After months of rumors, Verizon subscribers will finally get the iPhone, ending four years of the iPhone being available only on AT&T's network.

Verizon announced that it would offer the iconic device on its network today. It will start at $199 for the 16 GB model and $299 for the 32 GB with a two-year contract, and will be available Feb. 10. Reports that it would do so had already surfaced after Verizon's presentation at the Consumer Electronics Show in Las Vegas last week.

Verizon Chief Operating Officer Lowell McAdam went on stage at an event in New York. If the press writes something long enough and hard enough it becomes true, he said. He said Verizon started speaking to Apple in 2008. At the time they spoke of bringing the iPhone to the CDMA network and much of the lag was for design and testing.

The iPhone - it is still an iPhone 4 -- will be the first that works on the CDMA network, as opposed to AT&Ts GSM. Since the iPhone was introduced in 2007, it has been locked to the AT&T network, at least in the U.S. In other regions, notably in Europe, iPhones can be bought directly from Apple and unlocked from a specific network, though the price is higher.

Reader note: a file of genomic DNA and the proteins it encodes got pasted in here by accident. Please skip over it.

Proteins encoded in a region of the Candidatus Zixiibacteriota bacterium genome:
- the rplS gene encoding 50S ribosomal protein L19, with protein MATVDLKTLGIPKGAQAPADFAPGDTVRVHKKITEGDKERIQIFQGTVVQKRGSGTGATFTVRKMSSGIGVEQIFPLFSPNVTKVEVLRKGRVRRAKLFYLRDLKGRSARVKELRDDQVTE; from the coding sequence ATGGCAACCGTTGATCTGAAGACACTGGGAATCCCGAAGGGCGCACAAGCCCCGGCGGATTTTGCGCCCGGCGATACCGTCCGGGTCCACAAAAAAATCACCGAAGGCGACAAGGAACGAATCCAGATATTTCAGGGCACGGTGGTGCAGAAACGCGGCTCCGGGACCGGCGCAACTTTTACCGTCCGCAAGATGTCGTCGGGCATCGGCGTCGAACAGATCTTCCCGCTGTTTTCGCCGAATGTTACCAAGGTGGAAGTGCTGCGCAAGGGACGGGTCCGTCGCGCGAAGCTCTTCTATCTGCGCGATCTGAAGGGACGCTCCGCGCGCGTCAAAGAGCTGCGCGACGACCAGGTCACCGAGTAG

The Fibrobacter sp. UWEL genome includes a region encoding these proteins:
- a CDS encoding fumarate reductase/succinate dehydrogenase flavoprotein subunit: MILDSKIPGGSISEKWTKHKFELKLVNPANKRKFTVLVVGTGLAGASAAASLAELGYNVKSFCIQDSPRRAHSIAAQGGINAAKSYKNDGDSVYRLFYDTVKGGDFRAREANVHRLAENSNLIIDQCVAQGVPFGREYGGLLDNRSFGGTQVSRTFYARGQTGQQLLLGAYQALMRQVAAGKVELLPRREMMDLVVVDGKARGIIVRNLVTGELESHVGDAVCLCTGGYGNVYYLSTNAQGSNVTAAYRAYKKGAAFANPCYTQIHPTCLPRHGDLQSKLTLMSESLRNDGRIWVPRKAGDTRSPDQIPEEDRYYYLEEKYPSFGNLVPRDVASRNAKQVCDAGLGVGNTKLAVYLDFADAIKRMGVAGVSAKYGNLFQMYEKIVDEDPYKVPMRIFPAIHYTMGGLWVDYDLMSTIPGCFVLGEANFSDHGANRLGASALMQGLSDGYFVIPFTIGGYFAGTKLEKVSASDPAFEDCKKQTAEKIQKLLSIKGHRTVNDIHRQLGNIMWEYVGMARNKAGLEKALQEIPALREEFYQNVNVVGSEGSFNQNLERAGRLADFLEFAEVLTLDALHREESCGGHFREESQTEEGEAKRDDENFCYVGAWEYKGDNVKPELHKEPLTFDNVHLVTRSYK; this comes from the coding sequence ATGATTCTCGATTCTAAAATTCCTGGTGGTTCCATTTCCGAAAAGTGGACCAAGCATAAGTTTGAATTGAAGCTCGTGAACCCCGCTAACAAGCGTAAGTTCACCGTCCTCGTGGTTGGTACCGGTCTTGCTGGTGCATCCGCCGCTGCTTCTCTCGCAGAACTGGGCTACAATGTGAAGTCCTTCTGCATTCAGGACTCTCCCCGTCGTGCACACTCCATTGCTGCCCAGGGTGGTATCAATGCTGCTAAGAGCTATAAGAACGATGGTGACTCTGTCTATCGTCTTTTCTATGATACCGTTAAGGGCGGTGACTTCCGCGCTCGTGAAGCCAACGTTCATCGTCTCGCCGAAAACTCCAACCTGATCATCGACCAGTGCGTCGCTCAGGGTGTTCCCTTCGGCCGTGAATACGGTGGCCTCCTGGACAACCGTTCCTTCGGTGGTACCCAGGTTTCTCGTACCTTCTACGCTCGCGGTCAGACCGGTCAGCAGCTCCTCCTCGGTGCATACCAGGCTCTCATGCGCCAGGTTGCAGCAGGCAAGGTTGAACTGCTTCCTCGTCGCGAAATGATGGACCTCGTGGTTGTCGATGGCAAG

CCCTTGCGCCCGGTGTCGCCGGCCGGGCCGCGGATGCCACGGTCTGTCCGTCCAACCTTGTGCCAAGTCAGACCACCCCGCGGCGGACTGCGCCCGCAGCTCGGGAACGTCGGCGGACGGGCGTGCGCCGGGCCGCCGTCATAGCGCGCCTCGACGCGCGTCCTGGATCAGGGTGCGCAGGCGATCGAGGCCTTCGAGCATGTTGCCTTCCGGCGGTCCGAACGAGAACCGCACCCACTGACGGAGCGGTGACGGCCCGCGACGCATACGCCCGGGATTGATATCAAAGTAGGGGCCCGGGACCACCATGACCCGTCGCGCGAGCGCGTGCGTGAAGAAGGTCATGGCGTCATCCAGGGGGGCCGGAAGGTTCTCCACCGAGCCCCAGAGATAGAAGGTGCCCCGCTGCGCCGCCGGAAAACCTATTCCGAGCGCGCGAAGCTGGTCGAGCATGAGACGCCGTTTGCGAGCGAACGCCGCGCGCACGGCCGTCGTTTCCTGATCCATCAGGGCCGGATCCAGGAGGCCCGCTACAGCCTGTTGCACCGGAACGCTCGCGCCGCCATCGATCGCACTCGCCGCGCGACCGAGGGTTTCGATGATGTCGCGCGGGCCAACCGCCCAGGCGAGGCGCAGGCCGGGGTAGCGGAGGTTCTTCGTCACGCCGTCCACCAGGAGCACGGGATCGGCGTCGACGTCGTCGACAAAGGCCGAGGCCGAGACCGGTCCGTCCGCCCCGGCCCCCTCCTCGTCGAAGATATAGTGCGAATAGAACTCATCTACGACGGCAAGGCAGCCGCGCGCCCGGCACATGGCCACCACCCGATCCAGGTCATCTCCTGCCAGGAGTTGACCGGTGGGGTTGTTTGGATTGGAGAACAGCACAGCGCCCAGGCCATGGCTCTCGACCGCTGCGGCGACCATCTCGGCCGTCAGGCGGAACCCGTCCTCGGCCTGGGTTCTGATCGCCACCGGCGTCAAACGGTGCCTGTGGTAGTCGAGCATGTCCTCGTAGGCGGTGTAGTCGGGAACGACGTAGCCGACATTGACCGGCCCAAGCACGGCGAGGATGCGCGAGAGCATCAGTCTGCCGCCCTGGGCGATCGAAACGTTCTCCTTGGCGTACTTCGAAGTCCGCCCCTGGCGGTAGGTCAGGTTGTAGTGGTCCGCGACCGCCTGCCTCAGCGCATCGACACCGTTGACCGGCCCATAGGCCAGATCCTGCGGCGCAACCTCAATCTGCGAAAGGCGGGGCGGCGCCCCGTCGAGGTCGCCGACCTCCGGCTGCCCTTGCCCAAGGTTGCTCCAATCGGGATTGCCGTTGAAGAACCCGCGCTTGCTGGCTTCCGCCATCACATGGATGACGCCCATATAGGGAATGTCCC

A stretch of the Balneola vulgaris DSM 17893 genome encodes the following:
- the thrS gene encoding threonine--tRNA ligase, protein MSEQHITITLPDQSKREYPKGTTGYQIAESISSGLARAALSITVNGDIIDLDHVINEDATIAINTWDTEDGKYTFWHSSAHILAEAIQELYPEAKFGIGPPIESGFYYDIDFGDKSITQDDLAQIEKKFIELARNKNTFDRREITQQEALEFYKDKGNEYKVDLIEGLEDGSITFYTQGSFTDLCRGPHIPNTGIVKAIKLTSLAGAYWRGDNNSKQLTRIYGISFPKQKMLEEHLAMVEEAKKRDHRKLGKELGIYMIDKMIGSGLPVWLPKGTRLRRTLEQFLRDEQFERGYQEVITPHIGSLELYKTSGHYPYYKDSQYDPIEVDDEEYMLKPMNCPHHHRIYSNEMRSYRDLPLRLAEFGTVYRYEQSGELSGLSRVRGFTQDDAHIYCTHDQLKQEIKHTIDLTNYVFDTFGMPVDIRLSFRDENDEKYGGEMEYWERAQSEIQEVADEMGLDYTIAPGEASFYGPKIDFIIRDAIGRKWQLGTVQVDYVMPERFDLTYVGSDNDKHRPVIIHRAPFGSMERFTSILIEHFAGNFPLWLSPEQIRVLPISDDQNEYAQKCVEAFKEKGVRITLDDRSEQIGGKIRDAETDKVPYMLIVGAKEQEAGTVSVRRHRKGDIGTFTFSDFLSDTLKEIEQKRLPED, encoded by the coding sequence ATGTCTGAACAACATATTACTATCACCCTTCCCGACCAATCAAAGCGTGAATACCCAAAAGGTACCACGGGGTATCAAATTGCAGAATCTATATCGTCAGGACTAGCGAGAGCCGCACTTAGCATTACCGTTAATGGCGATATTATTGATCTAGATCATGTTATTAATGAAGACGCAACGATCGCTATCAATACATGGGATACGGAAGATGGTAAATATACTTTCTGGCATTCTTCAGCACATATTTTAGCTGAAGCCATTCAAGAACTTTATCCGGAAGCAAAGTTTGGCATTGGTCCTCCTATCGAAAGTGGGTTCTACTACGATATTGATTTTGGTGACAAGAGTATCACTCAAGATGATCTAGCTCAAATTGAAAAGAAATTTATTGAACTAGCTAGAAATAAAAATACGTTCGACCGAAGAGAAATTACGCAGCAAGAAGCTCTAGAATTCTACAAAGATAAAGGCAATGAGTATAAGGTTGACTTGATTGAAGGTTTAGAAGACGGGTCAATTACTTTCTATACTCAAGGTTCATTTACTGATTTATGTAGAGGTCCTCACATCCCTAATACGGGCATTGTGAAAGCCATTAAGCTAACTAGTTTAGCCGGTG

McAdam said broadband and video is driving growth across the wireless industry, and that people want to carry all their digital content on any device at any time. He also said the company has made a huge investment in its network, and claimed Verizon's is the most reliable 3G network.

Verizon had made intimations that it would be the next carrier for the iPhone for about a year. While it wouldn't reveal that it would add the iPhone to its lineup at the CES, it did mention that it had vastly improved its network, and that the 4G/LTE network it had in a number of markets could achieve megabit download speeds.

This is especially important when rolling out the iPhone. AT&T ran into problems in September 2009 when several million iPhone users started using data-heavy apps.

The iPhone 4 ran into antenna problems earlier this year. Asked if there were any changes to it, Apple COO Tim Cook said the phone was optimized for the CDMA network, though he said nothing specific about the antenna itself.